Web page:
Around 80 artists, half of whom will be from India, are expected to participate in the three-month show. Twenty of them will be from Kerala.

Being a melting pot of cultures, Kochi supports the cosmopolitan concept of the Kochi-Muziris Biennale 2012, said artist Vivan Sundaram who is in Kochi as part of the Biennale, here on Sunday.

The notion that biennales can happen only in big metros, has been proved wrong. The location and history of the place too play an important role. People would be able to enjoy artistic and cultural interactions and also establish personal relationships at the show, he said. He added that it will open the doors for an international relook to create works of art and trigger dialogue.

The biennale is more open-ended, it does not require an organised theme associated with museum shows. The range of the medium, the visuals, ideas, the heritage and beauty of the land will form the basis for the discussions and analyses.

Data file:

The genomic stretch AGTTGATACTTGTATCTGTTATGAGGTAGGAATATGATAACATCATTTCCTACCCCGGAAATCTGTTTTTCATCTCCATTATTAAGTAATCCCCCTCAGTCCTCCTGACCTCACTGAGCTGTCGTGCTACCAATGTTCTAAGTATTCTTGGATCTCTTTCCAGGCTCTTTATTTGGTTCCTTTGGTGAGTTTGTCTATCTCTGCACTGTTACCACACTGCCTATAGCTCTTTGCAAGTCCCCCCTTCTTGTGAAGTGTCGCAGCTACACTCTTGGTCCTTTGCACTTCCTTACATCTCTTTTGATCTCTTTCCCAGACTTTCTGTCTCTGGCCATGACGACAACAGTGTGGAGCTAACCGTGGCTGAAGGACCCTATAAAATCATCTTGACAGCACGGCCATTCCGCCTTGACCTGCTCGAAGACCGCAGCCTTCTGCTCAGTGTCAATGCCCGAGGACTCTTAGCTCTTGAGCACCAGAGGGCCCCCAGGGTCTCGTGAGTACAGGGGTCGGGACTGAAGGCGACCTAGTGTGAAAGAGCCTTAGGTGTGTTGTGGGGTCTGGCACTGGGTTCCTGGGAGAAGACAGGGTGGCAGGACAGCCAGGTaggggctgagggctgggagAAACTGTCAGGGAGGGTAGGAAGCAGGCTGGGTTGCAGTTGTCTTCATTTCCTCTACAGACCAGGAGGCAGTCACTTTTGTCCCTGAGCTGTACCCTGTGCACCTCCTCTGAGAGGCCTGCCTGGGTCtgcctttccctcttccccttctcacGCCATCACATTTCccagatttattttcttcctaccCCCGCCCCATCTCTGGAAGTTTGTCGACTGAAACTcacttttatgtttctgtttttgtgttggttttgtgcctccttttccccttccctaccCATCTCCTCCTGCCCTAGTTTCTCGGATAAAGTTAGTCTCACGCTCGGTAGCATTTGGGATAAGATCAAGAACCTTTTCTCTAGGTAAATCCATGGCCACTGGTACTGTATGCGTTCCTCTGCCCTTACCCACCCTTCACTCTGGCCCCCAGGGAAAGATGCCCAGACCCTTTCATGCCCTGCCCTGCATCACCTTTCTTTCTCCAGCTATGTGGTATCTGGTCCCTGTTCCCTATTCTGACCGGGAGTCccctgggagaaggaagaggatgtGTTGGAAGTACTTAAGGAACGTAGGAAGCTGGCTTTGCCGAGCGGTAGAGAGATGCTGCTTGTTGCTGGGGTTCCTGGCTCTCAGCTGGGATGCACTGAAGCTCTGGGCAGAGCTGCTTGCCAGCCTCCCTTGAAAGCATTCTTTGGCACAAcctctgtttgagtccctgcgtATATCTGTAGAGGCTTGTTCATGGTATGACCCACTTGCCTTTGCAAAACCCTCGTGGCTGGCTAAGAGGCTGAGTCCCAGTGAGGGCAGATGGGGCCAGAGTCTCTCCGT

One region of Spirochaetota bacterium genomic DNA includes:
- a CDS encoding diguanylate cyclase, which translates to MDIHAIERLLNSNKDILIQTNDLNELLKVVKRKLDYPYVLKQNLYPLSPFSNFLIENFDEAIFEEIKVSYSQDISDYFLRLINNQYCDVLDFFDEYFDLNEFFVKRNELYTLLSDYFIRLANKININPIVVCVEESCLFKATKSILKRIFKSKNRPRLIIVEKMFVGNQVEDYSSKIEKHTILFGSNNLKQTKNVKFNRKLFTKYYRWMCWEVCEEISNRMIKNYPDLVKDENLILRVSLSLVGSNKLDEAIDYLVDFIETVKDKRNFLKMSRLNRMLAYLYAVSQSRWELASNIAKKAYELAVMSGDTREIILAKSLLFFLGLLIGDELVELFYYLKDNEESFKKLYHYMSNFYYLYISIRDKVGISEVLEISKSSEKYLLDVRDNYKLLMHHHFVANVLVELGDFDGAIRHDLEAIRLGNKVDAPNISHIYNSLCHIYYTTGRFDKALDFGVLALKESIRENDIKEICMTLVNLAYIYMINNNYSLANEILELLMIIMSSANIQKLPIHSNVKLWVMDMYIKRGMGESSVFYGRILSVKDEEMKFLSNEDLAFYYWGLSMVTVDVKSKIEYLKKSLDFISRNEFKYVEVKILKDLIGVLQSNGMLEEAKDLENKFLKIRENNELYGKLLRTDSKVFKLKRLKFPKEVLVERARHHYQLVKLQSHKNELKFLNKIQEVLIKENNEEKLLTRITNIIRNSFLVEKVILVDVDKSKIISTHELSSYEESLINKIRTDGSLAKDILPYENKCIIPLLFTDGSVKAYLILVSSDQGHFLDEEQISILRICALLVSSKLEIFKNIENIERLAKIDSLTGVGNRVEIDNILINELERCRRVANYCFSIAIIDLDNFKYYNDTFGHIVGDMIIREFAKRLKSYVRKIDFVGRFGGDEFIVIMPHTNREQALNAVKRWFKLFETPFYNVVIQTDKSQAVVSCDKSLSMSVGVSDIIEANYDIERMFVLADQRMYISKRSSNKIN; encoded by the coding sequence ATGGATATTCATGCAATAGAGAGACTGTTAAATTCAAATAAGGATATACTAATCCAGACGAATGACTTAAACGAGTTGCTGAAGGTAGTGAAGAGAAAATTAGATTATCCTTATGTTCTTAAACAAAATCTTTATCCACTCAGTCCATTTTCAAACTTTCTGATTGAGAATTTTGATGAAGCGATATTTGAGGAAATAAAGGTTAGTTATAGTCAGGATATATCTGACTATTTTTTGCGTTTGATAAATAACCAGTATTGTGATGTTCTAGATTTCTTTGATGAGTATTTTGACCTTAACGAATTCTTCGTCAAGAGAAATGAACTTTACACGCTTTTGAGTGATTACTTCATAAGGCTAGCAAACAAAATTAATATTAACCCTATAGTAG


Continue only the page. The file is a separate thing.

Mr. Sundaram spoke of how in 1968 the need for a biennale triggered a dialogue. Now there are around 44 biennales across the world and also art summits. Popular art fairs are generally short and offer a large volume of art work which may be tedious to watch, but biennale is a slow pedagogy that brings artists together. He is slated to visit the site near Kochi that is said to be an ancient port of Muziris, and create a work of art for the show.

On being asked how the event will benefit the common man and local artists, Riyas Komu, the secretary of the Biennale Foundation, said that it will educate people on contemporary art. It will also offer a space to view different kinds of works.

Around 80 artists, half of whom will be from India, are expected to participate in the three-month show. Twenty of them will be from Kerala.

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